Title: Love in a Headscarf: Muslim woman seeks the One
Author: Shelina Zahra Janmohamed
Publication Year: 2009
Genre: Non-Fiction, Memoir
Source: Received as a gift from my friend Therisa back in the fall
From the cover:
‘At the age of thirteen, I knew I was destined to marry John Travolta. One day he would arrive on my North London doorstep, fall madly in love with me and ask me to marry him. Then he would convert to Islam and become a devoted Muslim.’
Shelina is keeping a very surprising secret under her headscarf – she wants to fall in love.
Torn between the Buxom Aunties, romantic comedies and mosque Imams, she decides to follow the arranged-marriage route to finding Mr. Right, Muslim-style. Shelina’s captivating journey begins as a search for the One, but along the way she also discovers her faith and herself.
A memoir with a hilarious twist from one of Britain’s leading female Muslim writers, Love in a Headscarf is an entertaining, fresh and unmissable insight into what it means to be a young British Muslim woman.
All throughout reading Love in a Headscarf, I felt as if I had heard some of these stories before. I think part of this was that I had read some of her articles online, but also, there was just a sense of familiarity that she treated the reader with. It was as if you were one of her friends in whom she was confiding.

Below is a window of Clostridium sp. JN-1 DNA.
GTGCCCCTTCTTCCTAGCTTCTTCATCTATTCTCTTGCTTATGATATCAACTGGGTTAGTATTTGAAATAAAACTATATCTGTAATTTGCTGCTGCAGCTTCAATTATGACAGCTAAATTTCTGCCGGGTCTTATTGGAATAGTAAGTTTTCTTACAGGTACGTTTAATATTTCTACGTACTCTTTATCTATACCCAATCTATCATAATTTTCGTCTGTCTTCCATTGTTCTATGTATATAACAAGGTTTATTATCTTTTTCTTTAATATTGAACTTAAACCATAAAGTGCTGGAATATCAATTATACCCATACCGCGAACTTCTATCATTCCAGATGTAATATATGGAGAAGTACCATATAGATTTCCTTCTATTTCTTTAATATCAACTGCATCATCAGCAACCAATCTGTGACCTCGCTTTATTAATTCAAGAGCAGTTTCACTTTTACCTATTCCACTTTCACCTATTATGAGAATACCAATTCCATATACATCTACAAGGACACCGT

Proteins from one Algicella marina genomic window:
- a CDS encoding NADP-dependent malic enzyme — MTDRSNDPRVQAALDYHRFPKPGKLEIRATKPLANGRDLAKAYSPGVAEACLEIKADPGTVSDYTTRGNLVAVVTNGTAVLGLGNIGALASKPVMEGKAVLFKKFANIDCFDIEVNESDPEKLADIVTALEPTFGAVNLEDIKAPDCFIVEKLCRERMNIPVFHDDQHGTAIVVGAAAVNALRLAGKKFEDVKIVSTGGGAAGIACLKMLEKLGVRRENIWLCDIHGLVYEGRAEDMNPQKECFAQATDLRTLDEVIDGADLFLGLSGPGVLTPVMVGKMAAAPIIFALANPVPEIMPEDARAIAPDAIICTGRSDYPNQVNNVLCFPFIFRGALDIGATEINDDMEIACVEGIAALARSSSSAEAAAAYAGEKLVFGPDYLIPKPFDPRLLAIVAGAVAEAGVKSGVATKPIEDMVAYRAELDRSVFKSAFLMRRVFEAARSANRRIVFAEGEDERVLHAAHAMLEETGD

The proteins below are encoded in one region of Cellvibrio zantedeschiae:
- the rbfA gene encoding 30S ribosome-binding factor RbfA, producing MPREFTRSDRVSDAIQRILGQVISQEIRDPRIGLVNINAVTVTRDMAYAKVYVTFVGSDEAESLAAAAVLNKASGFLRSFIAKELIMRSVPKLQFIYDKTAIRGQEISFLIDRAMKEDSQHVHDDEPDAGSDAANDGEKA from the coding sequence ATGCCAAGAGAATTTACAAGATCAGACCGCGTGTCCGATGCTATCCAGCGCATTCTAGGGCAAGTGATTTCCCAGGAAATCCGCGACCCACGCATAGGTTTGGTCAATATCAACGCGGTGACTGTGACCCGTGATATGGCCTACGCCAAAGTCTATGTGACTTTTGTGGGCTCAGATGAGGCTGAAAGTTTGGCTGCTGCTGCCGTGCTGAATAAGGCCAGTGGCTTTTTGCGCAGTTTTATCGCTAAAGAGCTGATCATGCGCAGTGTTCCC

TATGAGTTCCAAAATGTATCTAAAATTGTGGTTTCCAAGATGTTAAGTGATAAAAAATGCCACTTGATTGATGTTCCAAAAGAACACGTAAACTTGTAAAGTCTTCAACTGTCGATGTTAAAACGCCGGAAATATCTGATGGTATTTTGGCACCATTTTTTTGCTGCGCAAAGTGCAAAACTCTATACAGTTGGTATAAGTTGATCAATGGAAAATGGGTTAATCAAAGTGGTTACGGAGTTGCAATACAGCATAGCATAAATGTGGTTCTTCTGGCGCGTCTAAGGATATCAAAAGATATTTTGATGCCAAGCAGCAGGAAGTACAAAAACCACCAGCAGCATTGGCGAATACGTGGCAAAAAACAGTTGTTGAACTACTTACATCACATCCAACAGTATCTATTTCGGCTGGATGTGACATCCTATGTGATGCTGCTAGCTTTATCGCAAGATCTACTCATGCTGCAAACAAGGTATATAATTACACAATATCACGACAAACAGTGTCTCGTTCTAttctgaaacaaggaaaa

On the other hand, there were a few times when I honestly wanted to reach through the pages and grab Janmohamed by the shirt and shake her. Seriously?! Some of the experiences she had with men, or with their families, just made me shake my head. It was as if she was so caught up in trying to find “the One” that she couldn’t see when someone was blatantly treating her or her family with disrespect. Maybe it was just the way she chose to narrate these stories, but it seemed as if sometimes she was completely oblivious.
In the end, Love in a Headscarf is a great memoir about the ups and downs of looking for a mate in a traditional context in a Western society. There were lots of funny, emotional, and poignant moments, but overall, it was much the same as any other memoir about dating and looking for a life partner. I think that’s the strongest point, to be honest: it’s a narrative that’s able to be universally understood even while it touches on the cultural and religious norms of the author.
You can find other posts in the series by clicking on the image to the right, or by taking a look at the schedule of posts and reviews.